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COOK v. ROBINSON et al.
OBIE L. COOK PRINTING EQUIPMENT CO. v. ROBINSON et al.
20953.
20954.
QUILLIAN, Justice.
Injunction. Fulton Superior Court. Before Judge Alverson. January 22, 1960.
1. "A conspiracy upon which a civil action for damages may be founded is a combination between two or more persons either to do some act which is a tort, or else to do some lawful act by methods which constitute a tort. Where it is sought to impose civil liability for a conspiracy, the conspiracy of itself furnishes no cause of action. The gist of the action, if a cause of action exists, is not the conspiracy alleged, but the tort committed against the plaintiff and the resulting damage. Martha Mills v. Moseley, 50 Ga. App. 536, 538 (2) (179 S. E. 159). Thus, where the act of conspiring isitself legal, the means or method of its accomplishment must be illegal." Vandhitch v. Alverson, 52 Ga. App. 308, 310 (1) (183 S. E. 105); Clein v. City of Atlanta, 164 Ga. 529, 534 (139 S. E. 46, 53 A. L. R. 933); Foster v. Sikes, 202 Ga. 122 (42 S. E. 2d 441); National Bank of Savannah v. Evans, 149 Ga. 67 (99 S. E. 123); Lambert v. Georgia Power Co., 181 Ga. 624, 628 (183 S. E. 814); Johnson v. Ellington, 196 Ga. 847 (28 S. E. 2d 114); Luke v. Dupree, 158 Ga. 590, 597 (124 S. E. 13).
2. While the conspiracy is not the gravamen of the charge, it may be pleaded and proved as aggravating the wrong of which the plaintiff complains, enabling him to recover in one action against all defendants as joint tortfeasors. National Bank of Savannah v. Evans, 149 Ga. 67, supra; Bentley v. Barlow, 178 Ga. 618 (173 S. E. 707).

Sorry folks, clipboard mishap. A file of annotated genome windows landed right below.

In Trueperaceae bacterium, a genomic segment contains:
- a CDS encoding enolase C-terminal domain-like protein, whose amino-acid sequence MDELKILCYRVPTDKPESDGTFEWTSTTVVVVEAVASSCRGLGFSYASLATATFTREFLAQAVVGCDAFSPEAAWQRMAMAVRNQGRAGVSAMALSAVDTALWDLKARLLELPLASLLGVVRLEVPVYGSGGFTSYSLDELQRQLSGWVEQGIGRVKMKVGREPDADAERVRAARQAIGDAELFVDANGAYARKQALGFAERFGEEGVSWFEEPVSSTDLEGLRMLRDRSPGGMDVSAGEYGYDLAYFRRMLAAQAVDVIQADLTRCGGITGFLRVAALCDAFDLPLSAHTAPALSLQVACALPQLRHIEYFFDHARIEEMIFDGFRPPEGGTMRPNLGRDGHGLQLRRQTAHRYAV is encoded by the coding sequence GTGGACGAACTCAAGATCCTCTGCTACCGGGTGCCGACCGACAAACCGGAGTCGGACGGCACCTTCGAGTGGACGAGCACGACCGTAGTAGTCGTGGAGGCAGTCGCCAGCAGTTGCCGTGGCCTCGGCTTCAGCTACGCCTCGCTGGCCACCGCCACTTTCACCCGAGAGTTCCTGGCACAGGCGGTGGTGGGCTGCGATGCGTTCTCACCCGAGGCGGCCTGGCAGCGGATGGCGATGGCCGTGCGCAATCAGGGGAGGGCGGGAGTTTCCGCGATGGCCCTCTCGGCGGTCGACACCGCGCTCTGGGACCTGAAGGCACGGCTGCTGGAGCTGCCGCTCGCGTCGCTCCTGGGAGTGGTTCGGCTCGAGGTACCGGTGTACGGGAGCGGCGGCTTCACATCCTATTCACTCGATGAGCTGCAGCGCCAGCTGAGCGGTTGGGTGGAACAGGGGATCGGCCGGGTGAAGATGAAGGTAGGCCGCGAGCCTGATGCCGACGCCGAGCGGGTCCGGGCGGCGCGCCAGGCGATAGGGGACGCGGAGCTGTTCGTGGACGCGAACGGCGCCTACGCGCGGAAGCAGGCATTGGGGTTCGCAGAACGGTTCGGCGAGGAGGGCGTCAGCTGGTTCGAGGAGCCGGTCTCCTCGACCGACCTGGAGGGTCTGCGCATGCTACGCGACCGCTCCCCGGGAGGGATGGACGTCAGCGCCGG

3. The conspiracy may be pleaded in general terms, and this is true although the jurisdiction of the court to render judgment against one or more of the defendants depends upon allegations and proof of the conspiracy. Peoples Loan Co. v. Allen, 199 Ga. 537, 558 (34 S. E. 2d 811); Walker v. Grand International Brotherhood &c. Engineers, 186 Ga. 811, 820 (199 S. E. 146).
4. If no cause of action is otherwise alleged, the addition of allegations concerning conspiracy will not make one; but, where a cause of action is alleged, the fact of conspiracy, if proved, makes any actionable deed by one of the conspirators chargeable to all. Young v. Wilson, 183 Ga. 59 (187 S. E. 44); Horton v. Johnson, 187 Ga. 9 (5) (199 S. E. 226); Wall v. Wall, 176 Ga. 757 (4) (168 S. E. 893); Grant v. Hart, 192 Ga. 153, 156 (5) (14 S. E. 2d 860); Peoples Loan Co. v. Allen, 199 Ga. 537, supra. The liability is joint and several. Smith v. Manning, 155 Ga. 209 (2) (116 S. E. 813).